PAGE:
Christian Doppler (1803 – 1853) did experiments in 1842 with trumpeters playing a single note as they sat on a railroad flatcar and were pulled back and forth past a stationary observer. The Doppler effect also occurs when the source of the sound is stationary and the observer is moving (with a significant fraction of the speed of sound). The following formulas have been developed for calculating the observed frequency:
When the source is moving toward you, fo=f/(1−(vR/v)).
when the source is moving away from you, fo=f/(1+(vR/v)).
In the equations fo is the perceived frequency, f is the emitted frequency, vR is the relative velocity and v is the speed of sound.
The speed of sound is 340. m/s and a train whistle with a frequency of 512 Hz is emitted from a train coming toward you at 40.0 m/s. What frequency will you hear?
fo=f/(1−(vR/v))=512 s−1/(1−((40.0 m/s)/(340 m/s)))=580 Hz
Use the Doppler Ducks simulation below to adjust how quickly a duck and boat move through the water. Positive velocities are rightward and negative velocities are leftward. Try playing around with having the duck go faster or slower than the wave speed, or towards or away from the boat. Be sure to observe the doppler shape in the water waves when the duck is moving more slowly than the wave speed. What happens when the duck moves more quickly than the wave speed? Launch the simulation to find out:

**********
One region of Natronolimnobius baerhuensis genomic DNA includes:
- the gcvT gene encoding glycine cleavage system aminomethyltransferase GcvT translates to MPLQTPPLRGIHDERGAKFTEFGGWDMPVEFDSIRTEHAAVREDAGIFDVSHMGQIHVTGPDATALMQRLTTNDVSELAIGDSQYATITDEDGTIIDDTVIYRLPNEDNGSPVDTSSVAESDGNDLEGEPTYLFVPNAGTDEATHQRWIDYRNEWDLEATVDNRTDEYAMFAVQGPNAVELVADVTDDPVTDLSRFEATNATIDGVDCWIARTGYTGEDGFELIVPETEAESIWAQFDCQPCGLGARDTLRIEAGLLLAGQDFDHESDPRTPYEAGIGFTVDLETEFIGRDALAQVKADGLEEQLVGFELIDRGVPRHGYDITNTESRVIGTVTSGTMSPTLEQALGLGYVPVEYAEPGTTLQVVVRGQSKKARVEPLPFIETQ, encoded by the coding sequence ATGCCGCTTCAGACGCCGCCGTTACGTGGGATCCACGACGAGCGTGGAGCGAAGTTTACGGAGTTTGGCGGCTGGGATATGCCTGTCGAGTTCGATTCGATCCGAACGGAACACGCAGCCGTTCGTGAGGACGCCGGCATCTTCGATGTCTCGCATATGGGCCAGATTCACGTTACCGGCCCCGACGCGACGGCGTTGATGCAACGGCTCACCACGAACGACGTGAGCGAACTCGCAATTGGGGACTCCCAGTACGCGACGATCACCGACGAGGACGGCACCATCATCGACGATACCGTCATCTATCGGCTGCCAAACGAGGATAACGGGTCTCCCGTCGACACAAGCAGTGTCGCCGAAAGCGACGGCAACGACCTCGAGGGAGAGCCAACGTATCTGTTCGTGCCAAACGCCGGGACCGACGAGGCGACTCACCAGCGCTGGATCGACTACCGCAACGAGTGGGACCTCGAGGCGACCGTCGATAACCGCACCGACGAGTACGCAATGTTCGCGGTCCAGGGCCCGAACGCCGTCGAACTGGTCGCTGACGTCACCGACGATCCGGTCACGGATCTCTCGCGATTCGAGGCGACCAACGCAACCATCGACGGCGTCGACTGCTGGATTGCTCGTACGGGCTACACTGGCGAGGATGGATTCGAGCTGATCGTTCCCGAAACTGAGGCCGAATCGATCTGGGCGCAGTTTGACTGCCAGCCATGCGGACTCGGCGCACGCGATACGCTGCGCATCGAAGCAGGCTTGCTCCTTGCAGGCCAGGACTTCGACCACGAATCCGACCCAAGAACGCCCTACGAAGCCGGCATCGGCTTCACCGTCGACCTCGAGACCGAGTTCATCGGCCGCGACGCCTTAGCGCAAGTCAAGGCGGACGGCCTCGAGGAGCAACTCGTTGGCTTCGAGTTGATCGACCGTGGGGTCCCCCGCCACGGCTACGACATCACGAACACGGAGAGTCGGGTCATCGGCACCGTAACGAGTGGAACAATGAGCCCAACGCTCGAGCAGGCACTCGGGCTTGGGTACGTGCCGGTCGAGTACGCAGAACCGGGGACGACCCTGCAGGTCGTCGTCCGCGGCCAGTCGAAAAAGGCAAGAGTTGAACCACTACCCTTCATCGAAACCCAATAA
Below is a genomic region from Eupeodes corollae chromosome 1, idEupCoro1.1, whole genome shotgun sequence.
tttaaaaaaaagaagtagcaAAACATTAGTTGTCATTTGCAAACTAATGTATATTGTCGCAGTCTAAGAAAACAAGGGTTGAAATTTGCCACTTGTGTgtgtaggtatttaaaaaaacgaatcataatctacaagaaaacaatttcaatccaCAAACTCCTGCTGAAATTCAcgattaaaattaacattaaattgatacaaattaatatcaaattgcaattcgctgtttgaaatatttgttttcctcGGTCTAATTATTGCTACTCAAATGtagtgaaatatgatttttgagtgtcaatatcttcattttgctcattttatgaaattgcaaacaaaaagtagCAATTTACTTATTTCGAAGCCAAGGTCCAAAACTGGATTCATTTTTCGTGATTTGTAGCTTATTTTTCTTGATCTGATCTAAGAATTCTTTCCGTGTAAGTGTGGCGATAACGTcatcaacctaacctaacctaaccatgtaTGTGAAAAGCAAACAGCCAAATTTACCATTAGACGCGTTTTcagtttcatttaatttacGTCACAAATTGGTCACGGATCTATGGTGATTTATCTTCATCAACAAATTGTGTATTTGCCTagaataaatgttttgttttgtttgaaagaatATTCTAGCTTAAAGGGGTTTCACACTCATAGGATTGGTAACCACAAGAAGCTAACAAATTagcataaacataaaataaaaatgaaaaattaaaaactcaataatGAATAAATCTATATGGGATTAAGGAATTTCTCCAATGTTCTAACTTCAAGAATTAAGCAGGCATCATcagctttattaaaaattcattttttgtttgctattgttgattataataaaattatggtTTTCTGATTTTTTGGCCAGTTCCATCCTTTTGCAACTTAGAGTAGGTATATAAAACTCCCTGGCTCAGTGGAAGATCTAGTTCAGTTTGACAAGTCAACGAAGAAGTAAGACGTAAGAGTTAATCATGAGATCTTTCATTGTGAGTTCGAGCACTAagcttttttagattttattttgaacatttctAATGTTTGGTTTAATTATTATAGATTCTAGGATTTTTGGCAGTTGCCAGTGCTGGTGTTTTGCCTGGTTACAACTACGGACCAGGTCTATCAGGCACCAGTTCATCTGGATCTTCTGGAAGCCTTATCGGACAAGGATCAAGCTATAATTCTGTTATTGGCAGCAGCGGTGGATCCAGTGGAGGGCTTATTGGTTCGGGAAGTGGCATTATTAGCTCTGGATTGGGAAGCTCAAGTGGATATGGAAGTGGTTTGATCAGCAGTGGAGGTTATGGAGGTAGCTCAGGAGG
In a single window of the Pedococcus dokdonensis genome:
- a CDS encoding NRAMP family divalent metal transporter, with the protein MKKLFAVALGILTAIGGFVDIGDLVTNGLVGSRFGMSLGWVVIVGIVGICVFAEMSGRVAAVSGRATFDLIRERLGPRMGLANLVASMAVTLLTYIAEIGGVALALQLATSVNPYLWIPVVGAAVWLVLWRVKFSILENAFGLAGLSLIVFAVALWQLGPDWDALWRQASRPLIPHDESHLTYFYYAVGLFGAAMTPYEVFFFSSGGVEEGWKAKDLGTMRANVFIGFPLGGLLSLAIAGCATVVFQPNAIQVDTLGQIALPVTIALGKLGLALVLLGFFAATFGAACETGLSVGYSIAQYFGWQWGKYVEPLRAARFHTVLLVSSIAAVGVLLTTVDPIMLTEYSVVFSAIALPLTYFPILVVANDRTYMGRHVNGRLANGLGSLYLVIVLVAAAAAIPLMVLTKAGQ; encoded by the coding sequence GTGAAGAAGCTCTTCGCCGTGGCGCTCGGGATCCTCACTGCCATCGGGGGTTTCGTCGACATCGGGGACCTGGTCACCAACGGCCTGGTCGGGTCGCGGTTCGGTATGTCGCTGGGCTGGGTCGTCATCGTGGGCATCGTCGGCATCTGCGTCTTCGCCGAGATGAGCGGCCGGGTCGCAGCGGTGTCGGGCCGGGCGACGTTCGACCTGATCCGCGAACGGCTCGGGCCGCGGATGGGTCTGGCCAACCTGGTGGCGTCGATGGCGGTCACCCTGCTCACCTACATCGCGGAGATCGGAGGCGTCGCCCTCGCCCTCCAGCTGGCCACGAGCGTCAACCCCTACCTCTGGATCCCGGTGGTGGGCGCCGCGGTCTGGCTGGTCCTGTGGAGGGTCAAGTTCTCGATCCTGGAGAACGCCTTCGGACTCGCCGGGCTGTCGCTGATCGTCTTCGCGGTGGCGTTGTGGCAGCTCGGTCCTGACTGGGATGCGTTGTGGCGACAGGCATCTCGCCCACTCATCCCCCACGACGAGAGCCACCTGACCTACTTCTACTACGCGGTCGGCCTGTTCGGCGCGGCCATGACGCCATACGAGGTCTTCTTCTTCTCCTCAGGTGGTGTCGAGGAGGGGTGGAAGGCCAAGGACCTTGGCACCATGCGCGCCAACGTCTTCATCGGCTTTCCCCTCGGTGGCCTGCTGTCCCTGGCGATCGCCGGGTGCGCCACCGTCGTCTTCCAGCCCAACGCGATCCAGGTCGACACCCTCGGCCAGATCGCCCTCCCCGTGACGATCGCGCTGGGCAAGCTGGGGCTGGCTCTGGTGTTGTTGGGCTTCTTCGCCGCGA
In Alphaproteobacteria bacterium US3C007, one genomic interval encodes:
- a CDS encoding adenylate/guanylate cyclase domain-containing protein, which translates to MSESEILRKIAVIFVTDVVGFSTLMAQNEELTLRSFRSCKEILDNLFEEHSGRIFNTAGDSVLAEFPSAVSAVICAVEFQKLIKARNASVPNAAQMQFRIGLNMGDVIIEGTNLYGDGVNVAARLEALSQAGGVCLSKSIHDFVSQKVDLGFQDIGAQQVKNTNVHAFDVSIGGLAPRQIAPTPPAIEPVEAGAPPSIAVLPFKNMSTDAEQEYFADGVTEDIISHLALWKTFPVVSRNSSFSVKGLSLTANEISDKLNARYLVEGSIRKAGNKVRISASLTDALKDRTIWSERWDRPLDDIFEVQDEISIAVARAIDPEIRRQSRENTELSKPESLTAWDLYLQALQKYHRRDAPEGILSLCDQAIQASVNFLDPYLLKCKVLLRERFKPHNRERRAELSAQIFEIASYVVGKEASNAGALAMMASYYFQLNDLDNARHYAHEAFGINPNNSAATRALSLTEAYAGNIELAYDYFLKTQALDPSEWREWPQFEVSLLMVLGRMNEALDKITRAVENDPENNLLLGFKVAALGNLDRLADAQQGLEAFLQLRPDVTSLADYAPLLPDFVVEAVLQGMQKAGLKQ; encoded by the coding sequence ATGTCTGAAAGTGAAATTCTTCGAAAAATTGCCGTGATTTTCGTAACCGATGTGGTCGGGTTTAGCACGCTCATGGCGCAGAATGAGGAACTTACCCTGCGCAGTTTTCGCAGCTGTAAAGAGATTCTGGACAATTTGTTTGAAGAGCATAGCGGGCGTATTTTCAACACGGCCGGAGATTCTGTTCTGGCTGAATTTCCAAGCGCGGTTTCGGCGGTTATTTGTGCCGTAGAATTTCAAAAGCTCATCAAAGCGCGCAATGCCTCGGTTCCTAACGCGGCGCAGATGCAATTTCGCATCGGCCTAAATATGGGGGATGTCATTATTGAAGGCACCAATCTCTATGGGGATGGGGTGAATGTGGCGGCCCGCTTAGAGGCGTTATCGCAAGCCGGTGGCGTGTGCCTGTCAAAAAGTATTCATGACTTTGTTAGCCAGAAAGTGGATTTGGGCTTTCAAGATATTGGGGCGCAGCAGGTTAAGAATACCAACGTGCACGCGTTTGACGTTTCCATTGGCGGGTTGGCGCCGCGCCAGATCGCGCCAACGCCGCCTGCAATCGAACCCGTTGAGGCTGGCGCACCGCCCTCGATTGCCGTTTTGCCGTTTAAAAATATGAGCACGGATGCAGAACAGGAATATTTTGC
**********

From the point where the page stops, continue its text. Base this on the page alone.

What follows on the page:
- The Doppler shift, or Doppler effect, occurs when a sound's emission and the sound's receiver travel relative to each other at a significant speed compared to the speed of sound.
- If the sender and receiver are getting closer together, the perceived frequency will be higher than the emitted frequency, given by the equation fo=f/(1−(vR/v)).
- If the sender and receiver are getting farther apart, the perceived frequency will be lower than the emitted frequency, given by the equation fo=f/(1+(vR/v)).
- What is the frequency heard by a person driving at 15 m/s toward a blowing factory whistle if the emitted frequency is 800. Hz and the speed of sound is 340. m/s?
- While standing near a railroad crossing, a person hears a distant train horn. According to the train’s engineer, the frequency emitted by the horn is 440 Hz and the train is traveling toward the railroad crossing at 20.0 m/s. If the speed of sound is 340 m/s, what frequency will the observer hear?
- After the train passed the person at the crossing, what frequency would he hear?
Use this resource to answer the questions that follow.
- What is necessary for a wave source / receiver to observe a Doppler Effect?
- What happens to the frequency as a wave source approaches an observer? moves away from an observer?
- Do all types of waves (sound, water, light) experience the Doppler Effect?
Study Guide: Waves Study Guide
Video: Doppler Effect for Mechanical Waves - Overview
Real World Application: Sonic Boom
PLIX: Play, Learn, Interact, eXplore: Position Relative to Motion